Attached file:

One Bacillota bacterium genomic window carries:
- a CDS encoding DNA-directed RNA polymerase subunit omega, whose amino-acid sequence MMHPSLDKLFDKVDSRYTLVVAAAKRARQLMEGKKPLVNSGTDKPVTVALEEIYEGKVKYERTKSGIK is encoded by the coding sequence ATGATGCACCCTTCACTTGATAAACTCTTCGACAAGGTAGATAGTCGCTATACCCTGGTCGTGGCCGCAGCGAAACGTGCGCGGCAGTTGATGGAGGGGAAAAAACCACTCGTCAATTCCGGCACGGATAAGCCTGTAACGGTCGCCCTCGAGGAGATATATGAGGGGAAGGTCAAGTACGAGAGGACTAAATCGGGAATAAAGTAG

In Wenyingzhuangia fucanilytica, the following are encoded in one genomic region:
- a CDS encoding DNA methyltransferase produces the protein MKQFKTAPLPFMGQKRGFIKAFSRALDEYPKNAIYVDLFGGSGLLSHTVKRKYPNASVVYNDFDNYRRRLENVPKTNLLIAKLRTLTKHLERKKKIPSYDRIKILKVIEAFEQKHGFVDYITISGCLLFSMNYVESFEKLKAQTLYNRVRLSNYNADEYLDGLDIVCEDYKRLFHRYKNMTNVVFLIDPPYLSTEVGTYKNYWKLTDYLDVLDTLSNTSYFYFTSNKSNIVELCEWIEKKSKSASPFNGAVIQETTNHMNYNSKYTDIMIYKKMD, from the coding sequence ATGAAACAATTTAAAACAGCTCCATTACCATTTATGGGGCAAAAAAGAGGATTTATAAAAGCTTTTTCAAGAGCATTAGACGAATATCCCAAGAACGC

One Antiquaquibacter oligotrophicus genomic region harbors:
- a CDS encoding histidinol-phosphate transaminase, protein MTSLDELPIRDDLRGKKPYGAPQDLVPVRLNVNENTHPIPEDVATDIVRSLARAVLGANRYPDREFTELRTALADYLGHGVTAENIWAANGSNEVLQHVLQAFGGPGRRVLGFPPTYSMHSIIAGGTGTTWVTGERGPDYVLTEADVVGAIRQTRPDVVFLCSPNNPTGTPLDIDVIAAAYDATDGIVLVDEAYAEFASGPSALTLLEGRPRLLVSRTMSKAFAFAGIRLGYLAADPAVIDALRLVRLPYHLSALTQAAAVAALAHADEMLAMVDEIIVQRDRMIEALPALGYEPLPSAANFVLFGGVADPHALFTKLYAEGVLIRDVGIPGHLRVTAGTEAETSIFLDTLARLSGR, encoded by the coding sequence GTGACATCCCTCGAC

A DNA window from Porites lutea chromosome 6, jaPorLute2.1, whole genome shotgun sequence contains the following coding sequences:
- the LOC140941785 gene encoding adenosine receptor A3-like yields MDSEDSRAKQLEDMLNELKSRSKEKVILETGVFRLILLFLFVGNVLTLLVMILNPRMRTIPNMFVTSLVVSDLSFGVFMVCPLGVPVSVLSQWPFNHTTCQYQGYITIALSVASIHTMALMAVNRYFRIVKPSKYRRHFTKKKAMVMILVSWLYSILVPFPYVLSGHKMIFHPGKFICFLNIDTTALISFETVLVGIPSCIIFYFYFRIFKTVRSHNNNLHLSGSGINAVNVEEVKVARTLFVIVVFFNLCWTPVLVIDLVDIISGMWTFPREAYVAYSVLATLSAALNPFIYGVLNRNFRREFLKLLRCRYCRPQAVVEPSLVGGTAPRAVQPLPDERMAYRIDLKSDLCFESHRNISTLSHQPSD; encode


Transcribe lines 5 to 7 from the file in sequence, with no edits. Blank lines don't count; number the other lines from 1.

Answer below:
One Antiquaquibacter oligotrophicus genomic region harbors:
- a CDS encoding histidinol-phosphate transaminase, protein MTSLDELPIRDDLRGKKPYGAPQDLVPVRLNVNENTHPIPEDVATDIVRSLARAVLGANRYPDREFTELRTALADYLGHGVTAENIWAANGSNEVLQHVLQAFGGPGRRVLGFPPTYSMHSIIAGGTGTTWVTGERGPDYVLTEADVVGAIRQTRPDVVFLCSPNNPTGTPLDIDVIAAAYDATDGIVLVDEAYAEFASGPSALTLLEGRPRLLVSRTMSKAFAFAGIRLGYLAADPAVIDALRLVRLPYHLSALTQAAAVAALAHADEMLAMVDEIIVQRDRMIEALPALGYEPLPSAANFVLFGGVADPHALFTKLYAEGVLIRDVGIPGHLRVTAGTEAETSIFLDTLARLSGR, encoded by the coding sequence GTGACATCCCTCGAC

A DNA window from Porites lutea chromosome 6, jaPorLute2.1, whole genome shotgun sequence contains the following coding sequences: